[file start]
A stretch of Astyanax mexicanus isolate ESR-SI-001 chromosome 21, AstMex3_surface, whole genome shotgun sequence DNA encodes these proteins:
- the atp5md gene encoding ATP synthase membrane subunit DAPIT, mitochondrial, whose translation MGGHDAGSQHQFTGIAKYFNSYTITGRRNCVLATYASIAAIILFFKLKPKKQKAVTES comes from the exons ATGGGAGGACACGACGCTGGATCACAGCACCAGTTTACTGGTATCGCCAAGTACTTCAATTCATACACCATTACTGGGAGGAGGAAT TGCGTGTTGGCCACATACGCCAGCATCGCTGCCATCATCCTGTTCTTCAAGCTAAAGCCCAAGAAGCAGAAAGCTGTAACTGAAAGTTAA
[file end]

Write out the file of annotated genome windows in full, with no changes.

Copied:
A stretch of Astyanax mexicanus isolate ESR-SI-001 chromosome 21, AstMex3_surface, whole genome shotgun sequence DNA encodes these proteins:
- the atp5md gene encoding ATP synthase membrane subunit DAPIT, mitochondrial, whose translation MGGHDAGSQHQFTGIAKYFNSYTITGRRNCVLATYASIAAIILFFKLKPKKQKAVTES comes from the exons ATGGGAGGACACGACGCTGGATCACAGCACCAGTTTACTGGTATCGCCAAGTACTTCAATTCATACACCATTACTGGGAGGAGGAAT TGCGTGTTGGCCACATACGCCAGCATCGCTGCCATCATCCTGTTCTTCAAGCTAAAGCCCAAGAAGCAGAAAGCTGTAACTGAAAGTTAA